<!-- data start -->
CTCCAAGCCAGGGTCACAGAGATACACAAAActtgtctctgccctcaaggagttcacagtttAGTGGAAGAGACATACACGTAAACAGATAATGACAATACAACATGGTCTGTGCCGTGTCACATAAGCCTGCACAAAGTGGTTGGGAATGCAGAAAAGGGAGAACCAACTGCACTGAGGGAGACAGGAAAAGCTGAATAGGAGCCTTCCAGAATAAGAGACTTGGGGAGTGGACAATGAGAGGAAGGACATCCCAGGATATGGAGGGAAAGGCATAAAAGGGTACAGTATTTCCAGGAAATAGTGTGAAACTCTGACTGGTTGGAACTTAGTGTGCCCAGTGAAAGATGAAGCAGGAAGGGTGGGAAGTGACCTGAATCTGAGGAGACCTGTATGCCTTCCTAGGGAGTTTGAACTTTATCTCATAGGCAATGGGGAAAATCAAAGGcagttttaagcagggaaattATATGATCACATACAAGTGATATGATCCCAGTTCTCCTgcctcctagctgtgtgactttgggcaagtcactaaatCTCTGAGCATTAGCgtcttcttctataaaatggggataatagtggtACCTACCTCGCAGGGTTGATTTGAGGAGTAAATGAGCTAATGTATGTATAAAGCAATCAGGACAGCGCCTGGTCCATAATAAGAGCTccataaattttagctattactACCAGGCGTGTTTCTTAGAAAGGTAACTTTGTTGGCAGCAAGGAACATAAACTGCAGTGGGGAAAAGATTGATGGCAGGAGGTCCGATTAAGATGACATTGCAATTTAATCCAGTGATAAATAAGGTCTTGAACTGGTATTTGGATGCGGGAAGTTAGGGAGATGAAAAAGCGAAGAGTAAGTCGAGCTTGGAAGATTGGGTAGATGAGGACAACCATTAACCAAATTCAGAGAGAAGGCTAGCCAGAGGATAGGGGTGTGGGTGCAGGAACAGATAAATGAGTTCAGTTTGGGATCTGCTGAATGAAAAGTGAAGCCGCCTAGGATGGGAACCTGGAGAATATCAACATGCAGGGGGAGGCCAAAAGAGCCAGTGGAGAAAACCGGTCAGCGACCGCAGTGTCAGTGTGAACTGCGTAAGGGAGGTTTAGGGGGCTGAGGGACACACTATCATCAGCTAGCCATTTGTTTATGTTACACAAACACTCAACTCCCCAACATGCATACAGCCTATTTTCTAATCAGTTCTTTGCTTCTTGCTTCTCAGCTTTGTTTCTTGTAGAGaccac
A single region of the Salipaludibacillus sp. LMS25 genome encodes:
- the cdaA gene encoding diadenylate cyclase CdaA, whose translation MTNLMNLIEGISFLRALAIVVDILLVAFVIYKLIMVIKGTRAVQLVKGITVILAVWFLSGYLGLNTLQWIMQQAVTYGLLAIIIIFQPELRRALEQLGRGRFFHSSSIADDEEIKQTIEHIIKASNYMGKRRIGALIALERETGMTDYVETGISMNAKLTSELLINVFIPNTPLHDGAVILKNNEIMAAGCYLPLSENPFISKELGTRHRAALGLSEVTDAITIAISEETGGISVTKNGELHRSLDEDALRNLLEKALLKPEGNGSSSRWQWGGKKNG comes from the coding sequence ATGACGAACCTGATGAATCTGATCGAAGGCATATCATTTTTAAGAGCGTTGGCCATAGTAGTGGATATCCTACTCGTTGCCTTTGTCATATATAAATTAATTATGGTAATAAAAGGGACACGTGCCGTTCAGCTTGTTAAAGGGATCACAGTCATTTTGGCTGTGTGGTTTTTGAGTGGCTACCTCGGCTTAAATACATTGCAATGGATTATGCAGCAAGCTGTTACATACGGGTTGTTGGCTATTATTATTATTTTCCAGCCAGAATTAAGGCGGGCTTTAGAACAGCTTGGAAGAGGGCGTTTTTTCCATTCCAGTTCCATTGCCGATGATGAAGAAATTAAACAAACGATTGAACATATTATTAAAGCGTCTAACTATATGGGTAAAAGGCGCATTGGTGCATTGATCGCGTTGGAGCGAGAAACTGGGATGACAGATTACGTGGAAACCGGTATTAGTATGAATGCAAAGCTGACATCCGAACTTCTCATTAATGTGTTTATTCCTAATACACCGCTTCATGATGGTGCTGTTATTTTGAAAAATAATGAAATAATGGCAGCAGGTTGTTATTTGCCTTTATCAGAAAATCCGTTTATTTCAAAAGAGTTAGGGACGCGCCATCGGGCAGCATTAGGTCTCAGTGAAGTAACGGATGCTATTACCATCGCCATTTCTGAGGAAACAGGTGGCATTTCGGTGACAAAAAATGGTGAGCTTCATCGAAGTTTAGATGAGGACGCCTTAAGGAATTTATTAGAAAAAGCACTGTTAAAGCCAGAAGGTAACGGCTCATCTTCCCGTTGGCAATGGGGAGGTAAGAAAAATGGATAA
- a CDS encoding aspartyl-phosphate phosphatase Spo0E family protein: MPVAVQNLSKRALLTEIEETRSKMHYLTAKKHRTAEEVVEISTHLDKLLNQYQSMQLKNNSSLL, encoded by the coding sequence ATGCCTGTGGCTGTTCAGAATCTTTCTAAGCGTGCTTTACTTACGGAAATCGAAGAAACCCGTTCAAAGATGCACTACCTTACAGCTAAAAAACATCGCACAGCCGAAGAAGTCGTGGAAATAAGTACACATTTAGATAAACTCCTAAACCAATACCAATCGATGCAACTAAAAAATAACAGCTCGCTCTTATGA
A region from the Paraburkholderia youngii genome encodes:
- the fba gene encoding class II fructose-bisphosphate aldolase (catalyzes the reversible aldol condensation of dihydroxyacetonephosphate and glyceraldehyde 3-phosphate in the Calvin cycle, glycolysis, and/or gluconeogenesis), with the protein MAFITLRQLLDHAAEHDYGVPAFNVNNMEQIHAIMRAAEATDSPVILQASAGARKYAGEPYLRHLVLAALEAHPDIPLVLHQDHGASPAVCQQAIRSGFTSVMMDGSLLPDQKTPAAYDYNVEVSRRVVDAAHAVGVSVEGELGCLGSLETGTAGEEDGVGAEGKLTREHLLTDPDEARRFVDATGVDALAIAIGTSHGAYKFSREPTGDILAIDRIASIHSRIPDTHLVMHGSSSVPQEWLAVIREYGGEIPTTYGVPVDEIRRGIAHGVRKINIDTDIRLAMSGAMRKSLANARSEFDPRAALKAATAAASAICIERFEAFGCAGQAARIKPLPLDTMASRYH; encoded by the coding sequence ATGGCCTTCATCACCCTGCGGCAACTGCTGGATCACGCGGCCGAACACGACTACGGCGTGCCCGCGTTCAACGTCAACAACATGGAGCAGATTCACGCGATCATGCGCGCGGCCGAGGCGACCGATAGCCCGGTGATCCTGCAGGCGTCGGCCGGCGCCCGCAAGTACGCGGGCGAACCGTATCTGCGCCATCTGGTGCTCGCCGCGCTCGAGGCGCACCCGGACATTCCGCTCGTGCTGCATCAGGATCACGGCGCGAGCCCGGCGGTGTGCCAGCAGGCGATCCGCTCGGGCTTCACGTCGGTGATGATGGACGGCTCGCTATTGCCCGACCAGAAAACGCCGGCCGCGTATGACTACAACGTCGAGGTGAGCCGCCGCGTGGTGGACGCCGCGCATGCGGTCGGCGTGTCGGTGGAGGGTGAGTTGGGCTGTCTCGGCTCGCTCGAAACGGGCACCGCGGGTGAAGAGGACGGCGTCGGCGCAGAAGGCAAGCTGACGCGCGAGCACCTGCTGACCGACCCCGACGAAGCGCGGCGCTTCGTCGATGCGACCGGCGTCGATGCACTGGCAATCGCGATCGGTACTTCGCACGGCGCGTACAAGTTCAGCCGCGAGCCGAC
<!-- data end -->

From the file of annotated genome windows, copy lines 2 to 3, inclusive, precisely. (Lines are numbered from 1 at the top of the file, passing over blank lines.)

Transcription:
A single region of the Salipaludibacillus sp. LMS25 genome encodes:
- the cdaA gene encoding diadenylate cyclase CdaA, whose translation MTNLMNLIEGISFLRALAIVVDILLVAFVIYKLIMVIKGTRAVQLVKGITVILAVWFLSGYLGLNTLQWIMQQAVTYGLLAIIIIFQPELRRALEQLGRGRFFHSSSIADDEEIKQTIEHIIKASNYMGKRRIGALIALERETGMTDYVETGISMNAKLTSELLINVFIPNTPLHDGAVILKNNEIMAAGCYLPLSENPFISKELGTRHRAALGLSEVTDAITIAISEETGGISVTKNGELHRSLDEDALRNLLEKALLKPEGNGSSSRWQWGGKKNG comes from the coding sequence ATGACGAACCTGATGAATCTGATCGAAGGCATATCATTTTTAAGAGCGTTGGCCATAGTAGTGGATATCCTACTCGTTGCCTTTGTCATATATAAATTAATTATGGTAATAAAAGGGACACGTGCCGTTCAGCTTGTTAAAGGGATCACAGTCATTTTGGCTGTGTGGTTTTTGAGTGGCTACCTCGGCTTAAATACATTGCAATGGATTATGCAGCAAGCTGTTACATACGGGTTGTTGGCTATTATTATTATTTTCCAGCCAGAATTAAGGCGGGCTTTAGAACAGCTTGGAAGAGGGCGTTTTTTCCATTCCAGTTCCATTGCCGATGATGAAGAAATTAAACAAACGATTGAACATATTATTAAAGCGTCTAACTATATGGGTAAAAGGCGCATTGGTGCATTGATCGCGTTGGAGCGAGAAACTGGGATGACAGATTACGTGGAAACCGGTATTAGTATGAATGCAAAGCTGACATCCGAACTTCTCATTAATGTGTTTATTCCTAATACACCGCTTCATGATGGTGCTGTTATTTTGAAAAATAATGAAATAATGGCAGCAGGTTGTTATTTGCCTTTATCAGAAAATCCGTTTATTTCAAAAGAGTTAGGGACGCGCCATCGGGCAGCATTAGGTCTCAGTGAAGTAACGGATGCTATTACCATCGCCATTTCTGAGGAAACAGGTGGCATTTCGGTGACAAAAAATGGTGAGCTTCATCGAAGTTTAGATGAGGACGCCTTAAGGAATTTATTAGAAAAAGCACTGTTAAAGCCAGAAGGTAACGGCTCATCTTCCCGTTGGCAATGGGGAGGTAAGAAAAATGGATAA